• FIG. 11 is a block diagram of a power management system in the capacitive sensing system of FIG. 1 according to an exemplary embodiment.
  • FIG. 12 is a perspective view of a hand-washing lavatory system that includes the capacitive sensing system of FIG. 1 according to an exemplary embodiment.
  • FIG. 13 is a perspective view of the sensor plates, electronics module, and circuit board of the capacitive sensing system of FIG. 1 according to an exemplary embodiment.
  • FIG. 14 is a process flow diagram illustrating a process for capacitive sensing in the capacitive sensing system of FIG. 1 according to an exemplary embodiment.
  • DETAILED DESCRIPTION OF THE PREFERRED AND EXEMPLARY EMBODIMENTS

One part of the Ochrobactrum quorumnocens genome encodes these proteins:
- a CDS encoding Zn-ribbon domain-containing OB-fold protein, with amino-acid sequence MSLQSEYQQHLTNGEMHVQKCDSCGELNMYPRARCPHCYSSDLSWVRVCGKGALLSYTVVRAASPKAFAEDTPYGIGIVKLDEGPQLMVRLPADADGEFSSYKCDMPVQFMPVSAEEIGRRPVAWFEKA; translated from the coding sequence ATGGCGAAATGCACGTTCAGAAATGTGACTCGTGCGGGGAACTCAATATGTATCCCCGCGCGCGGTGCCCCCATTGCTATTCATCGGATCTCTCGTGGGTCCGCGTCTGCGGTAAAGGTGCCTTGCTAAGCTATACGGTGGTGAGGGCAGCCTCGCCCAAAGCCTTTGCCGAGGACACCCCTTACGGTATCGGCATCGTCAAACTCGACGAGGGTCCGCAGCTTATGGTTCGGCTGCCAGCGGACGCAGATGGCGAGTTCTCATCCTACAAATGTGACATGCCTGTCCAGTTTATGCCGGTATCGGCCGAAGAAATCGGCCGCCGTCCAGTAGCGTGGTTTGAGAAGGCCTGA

• FIG. 1 shows a capacitive sensing system 100 for use in a hand-washing lavatory system 110 with any of a variety of washroom fixtures (e.g., sprayheads, faucets, showerheads, soap or lotion dispensers, hand dryers, flushers for toilets and/or urinals, emergency fixtures, towel dispenser, wash fountains, etc.). Capacitive system 100 includes a sensing circuit 120 and a power management and valve actuation circuit 130 are typically controlled by software. Capacitive system 100 includes a sensor 140, a sensing control and detection circuit 150, and a processor 160 (e.g., a CPU, standard control logic, field programmable gate array (FPGA), etc.). Sensing circuit 120 is coupled to a pair of solenoid valves (e.g., a DC latching solenoid valve, an AC non-latching solenoid valve, etc.) that are typically driven and/or controlled by a hardware controlled solenoid driver.